• Sir, H. (2016). Esfuerzo: Personal. In M. L. Estupiñán (Ed.), El abc del neoliberalismo (pp. 125–145). Viña del Mar, Chile: Communes.

  • Stiglitz, G. (Ed.). (2006). DDA, ADD, ADHD, como ustedes quieran: El mal real y la construcción social. Buenos Aires, Argentina: Grama.

  • Torres, A. M. (2013). Estudio de los proyectos de integración escolar de primer año de Educación Básica en establecimientos municipales y particulares subvencionados de la provincia de Valparaíso. Perspectiva Educacacional, 52(1), 124-146.

  • Urzúa, A., Domic, M., Cerda, A., Ramos, M., & Quiroz, J. (2009). Trastorno por déficit de atención con hiperactividad en niños escolarizados. Revista Chilena de Pediatria, 80(4), 332-338. doi:10.4067/S0370-41062009000400004

  • Wallwork, A. (2017). Attention Deficit Discourse: Social and individual constructions. The Journal of Critical Psychology. Counselling and Psychotherapy, 17(4), 256-272.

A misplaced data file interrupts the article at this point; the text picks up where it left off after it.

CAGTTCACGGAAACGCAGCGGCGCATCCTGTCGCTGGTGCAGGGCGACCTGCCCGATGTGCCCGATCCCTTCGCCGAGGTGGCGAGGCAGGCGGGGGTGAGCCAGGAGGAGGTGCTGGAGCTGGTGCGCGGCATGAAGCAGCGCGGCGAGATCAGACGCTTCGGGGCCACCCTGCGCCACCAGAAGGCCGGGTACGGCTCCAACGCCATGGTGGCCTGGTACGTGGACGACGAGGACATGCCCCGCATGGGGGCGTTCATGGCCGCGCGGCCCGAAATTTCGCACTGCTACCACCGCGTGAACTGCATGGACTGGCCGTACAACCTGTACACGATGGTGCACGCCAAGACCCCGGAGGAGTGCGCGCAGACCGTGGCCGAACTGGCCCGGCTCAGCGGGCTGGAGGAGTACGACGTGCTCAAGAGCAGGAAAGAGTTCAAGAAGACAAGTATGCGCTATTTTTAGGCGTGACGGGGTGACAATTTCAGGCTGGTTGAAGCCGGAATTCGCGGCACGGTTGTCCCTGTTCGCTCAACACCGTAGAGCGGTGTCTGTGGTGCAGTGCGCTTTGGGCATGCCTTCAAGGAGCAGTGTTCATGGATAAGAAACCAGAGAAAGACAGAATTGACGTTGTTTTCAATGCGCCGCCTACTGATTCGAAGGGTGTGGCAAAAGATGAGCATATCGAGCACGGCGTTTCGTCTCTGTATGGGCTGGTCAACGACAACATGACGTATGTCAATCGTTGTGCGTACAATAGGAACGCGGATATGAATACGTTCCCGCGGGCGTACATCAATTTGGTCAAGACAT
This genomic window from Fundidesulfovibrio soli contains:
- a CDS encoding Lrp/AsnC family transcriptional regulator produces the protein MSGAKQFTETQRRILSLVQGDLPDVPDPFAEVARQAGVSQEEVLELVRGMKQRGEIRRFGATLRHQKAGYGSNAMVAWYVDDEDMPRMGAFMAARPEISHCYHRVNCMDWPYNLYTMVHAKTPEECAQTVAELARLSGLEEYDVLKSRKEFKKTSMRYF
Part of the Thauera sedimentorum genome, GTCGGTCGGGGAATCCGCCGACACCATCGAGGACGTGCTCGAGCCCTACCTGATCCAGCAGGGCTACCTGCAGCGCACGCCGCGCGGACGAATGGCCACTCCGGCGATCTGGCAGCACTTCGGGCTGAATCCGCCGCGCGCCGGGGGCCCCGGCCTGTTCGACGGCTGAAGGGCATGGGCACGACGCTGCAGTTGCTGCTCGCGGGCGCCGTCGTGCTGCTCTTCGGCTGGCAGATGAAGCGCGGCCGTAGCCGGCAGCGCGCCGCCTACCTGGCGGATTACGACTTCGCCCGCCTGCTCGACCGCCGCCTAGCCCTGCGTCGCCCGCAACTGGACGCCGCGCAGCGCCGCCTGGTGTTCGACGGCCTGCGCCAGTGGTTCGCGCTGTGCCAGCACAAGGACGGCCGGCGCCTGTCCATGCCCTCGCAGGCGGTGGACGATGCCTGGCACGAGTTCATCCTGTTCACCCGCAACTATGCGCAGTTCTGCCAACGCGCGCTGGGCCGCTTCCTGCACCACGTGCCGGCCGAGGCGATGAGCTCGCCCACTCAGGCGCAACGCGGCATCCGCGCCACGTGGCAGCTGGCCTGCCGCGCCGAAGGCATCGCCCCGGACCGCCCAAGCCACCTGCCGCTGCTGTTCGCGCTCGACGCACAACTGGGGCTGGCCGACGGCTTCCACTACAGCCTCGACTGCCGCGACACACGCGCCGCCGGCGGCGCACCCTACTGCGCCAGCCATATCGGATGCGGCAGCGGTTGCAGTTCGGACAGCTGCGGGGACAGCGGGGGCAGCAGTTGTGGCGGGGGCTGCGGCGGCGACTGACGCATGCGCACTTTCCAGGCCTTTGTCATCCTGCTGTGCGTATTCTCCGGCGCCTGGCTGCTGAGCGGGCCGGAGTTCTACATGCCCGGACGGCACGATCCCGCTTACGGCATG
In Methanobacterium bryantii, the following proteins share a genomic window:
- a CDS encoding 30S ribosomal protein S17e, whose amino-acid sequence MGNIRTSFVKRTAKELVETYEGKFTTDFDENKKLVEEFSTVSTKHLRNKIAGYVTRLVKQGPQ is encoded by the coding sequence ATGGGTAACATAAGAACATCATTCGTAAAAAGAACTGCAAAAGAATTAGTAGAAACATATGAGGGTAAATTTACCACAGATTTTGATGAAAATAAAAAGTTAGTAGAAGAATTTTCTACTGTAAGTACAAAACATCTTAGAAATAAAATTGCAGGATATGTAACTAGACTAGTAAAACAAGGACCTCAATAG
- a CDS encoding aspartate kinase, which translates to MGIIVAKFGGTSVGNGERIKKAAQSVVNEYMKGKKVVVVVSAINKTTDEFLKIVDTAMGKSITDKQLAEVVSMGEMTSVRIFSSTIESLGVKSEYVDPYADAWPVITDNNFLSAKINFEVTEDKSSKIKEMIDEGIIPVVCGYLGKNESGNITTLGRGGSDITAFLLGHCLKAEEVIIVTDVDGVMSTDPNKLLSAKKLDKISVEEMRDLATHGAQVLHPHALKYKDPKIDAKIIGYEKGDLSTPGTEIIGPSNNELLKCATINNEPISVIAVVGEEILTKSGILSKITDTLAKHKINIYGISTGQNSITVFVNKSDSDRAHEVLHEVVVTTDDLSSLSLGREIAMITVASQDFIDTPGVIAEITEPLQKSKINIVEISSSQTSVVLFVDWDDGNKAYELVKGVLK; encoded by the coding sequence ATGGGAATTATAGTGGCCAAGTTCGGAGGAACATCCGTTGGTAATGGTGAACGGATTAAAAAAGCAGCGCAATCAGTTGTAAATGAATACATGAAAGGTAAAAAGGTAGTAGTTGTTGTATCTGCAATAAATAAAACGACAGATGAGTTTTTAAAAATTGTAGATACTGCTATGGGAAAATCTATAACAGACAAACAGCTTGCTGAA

• Weber, M. (2002). Economía y sociedad: Esbozo de sociología comprensiva (2ª ed. en español de la 4ª en alemán, 2ª reimp. en FCE-España). Madrid, España: Fondo de Cultura Económica.

  • Wender, P. H., & Tomb, D. A. (2017). ADHD: A guide to understanding symptoms, causes, diagnosis, treatment, and changes over time in children, adolescents, and adults (5th ed.). New York, NY, USA: Oxford University Press.

  • Wiesenfeld, E. (2014). La Psicología Social Comunitaria en América Latina: ¿Consolidación o crisis? Psicoperspectivas. Individuo y Sociedad, 13(2), 6-18. doi:10.5027/psicoperspectivas-Vol13-Issue2-fulltext-357

  • Zepf, F. D., Bubenzer-Busch, S., Runions, K. C., Rao, P., Wong, J. W. Y., Mahfouda, S., & Langner, R. (2017). Functional connectivity of the vigilant-attention network in children and adolescents with attention-deficit/hyperactivity disorder. Brain and Cognition. Advance online publication. doi:10.1016/j.bandc.2017.10.005

Creative Commons License
ISSN: 2195-3325
PsychOpen Logo